This all happened 4 years ago and since then I have been able to realize the kind of fulfillment that I could have never gotten as a corporate employee. Back then, I was a nervous wreck all the time and I never handled disappointing situations well. I was always in a state of panic. But not anymore. Now, I live very happily and quietly in the country and my only connection to the rest of the world is through my Internet connection. I LOVE IT and my children and I could not be happier. No money in the world could get me to go back to that unhealthy way of life. I would rather be homeless than work in Corporate America again.

Did you get outside resistance from family, friends and/or co-workers when you made this career change?  If so, how did you cope?

First off, let me say that I am lucky to have very supportive parents who have only encouraged me to do my own thing all my life. I think that is why I have had the courage to make the changes I have made. Their positive influence has been the most important factor in my success, I believe.

I did not get too much resistance when I became an independent software consultant because everyone knew I could make a good living doing that. It made sense. But, I have gotten a bit of resistance lately since for the past 6 months I have been writing and promoting this book full-time, which means money has been going out, but not coming in.

It has been even harder to convince them that I am doing the right thing recently, since my book has yet to sell many copies. I am getting terrific reviews and everyone who reads it loves it, but no one is buying it yet. But, I am still VERY hopeful and I KNOW this book is good and that people will eventually start buying it. I have complete confidence in myself and I think that is the key element for success. If you do not believe in yourself, than no one else will.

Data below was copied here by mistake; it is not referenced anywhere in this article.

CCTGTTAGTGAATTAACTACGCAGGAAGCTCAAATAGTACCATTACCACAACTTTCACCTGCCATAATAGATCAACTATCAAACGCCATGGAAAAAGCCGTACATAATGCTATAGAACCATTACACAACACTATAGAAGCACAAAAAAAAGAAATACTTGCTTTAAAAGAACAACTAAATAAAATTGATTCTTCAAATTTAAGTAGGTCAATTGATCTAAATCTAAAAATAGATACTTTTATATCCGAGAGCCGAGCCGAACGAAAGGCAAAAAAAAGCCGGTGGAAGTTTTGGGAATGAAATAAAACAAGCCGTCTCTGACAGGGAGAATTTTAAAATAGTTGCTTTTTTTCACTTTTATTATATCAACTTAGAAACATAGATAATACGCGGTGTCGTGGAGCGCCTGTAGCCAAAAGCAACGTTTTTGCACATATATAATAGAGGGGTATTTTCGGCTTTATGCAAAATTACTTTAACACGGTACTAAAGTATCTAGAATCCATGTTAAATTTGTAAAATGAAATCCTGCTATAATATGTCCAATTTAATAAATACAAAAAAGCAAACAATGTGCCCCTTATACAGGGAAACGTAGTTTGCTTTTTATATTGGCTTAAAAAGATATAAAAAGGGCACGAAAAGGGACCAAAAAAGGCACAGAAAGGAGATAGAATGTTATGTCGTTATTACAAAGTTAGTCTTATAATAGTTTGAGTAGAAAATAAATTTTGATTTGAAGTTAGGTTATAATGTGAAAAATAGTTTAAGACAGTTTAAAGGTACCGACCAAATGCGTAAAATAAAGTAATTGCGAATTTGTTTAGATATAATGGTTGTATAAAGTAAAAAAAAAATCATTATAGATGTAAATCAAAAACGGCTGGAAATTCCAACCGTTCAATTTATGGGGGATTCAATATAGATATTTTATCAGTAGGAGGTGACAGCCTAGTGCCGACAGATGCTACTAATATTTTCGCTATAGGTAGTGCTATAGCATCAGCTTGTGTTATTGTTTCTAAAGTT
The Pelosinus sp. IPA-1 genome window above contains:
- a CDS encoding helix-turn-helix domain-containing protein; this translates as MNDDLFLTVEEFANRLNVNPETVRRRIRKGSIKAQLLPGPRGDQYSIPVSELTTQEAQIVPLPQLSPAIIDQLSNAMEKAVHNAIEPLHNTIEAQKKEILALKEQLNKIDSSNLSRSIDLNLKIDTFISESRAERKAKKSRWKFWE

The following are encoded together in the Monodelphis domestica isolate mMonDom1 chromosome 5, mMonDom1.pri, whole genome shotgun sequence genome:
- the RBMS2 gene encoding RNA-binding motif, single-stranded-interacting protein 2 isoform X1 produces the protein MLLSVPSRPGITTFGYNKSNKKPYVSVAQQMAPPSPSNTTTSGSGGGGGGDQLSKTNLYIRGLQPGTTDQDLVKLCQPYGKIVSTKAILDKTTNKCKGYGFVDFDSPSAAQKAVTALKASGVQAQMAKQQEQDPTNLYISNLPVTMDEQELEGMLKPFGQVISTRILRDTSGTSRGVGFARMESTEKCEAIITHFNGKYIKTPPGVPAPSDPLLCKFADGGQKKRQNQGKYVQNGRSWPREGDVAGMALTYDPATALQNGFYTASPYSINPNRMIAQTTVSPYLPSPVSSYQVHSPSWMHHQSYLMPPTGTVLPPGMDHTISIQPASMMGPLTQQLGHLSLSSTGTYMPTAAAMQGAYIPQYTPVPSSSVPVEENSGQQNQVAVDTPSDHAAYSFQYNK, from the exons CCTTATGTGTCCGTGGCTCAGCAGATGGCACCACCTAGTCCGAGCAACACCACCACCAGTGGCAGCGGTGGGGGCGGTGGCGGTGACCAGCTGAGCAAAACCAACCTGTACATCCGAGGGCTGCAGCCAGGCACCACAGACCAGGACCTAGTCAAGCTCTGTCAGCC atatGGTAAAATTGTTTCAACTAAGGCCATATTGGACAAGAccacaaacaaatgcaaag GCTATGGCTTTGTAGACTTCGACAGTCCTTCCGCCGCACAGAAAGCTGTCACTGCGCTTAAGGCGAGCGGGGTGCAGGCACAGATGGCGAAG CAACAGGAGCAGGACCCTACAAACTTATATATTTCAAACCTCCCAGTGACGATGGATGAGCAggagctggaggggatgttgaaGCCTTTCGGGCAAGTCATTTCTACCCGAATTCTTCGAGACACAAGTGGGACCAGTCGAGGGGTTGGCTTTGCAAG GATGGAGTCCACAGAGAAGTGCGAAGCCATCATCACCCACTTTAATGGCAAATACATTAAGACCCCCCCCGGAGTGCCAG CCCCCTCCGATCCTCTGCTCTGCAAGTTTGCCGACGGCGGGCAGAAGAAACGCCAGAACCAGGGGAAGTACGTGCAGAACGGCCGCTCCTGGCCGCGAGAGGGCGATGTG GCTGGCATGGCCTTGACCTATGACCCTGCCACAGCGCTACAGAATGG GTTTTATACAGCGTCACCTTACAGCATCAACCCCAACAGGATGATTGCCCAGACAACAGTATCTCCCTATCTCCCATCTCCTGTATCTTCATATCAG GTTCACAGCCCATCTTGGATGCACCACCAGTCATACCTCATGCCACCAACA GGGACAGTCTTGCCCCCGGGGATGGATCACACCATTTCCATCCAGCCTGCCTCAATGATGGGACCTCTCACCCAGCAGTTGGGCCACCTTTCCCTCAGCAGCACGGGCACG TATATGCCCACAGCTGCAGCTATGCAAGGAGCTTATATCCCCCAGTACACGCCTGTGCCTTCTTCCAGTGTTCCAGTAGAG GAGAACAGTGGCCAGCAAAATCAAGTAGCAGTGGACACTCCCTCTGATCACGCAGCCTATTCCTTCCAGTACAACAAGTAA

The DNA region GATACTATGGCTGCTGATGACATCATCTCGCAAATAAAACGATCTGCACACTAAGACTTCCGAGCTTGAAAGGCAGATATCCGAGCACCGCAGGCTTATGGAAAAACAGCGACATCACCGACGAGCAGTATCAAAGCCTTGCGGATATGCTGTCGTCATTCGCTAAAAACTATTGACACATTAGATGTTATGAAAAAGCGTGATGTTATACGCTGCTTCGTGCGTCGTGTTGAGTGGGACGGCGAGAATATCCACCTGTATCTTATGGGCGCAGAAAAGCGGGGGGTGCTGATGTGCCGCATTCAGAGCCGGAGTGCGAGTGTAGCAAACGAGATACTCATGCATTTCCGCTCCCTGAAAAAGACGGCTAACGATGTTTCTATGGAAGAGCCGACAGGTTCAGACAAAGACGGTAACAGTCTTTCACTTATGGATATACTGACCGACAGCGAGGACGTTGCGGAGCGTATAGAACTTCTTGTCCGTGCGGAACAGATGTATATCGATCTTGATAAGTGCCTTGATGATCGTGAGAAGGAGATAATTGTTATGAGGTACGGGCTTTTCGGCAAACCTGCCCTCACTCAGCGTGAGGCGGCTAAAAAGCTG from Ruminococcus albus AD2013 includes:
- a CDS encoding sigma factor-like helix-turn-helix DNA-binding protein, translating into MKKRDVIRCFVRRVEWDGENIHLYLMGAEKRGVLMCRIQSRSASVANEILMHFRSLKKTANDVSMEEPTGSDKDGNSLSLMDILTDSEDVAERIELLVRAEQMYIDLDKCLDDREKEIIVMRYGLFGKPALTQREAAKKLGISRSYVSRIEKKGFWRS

In such an unstable economy, do you think now is a better or a worse time to take that leap into self-employment and why?

I think now is the perfect time. In fact, I think anyone thinking about it should just drain all their IRA’s and mutual funds (as I have) and live off that money until whatever business you start begins to earn money. It may take a while for your efforts to be realized, but I think it is far better to invest in yourself, rather than the poorly performing and unstable stock market. As long as you believe in yourself, anything is possible, so just go for it.

How much planning and saving (reserve) should one have before starting a company?  Is there such a thing as too much preparation where one would essentially procrastinate forever?

Yes, I think you can put it off too long. I know this guy who is just brilliant. He always has a thousand good ideas. For years he kept telling me he had this great idea for software that would revolutionize the industry he was in. He wanted me to help him out with it. I agreed, but he never made the jump and now he is stuck and the opportunity has passed. The software he dreamed of writing has now been done and it is too late. He waited too long and I feel very sorry for him because he must just be miserable. I would much rather fail, than never even try.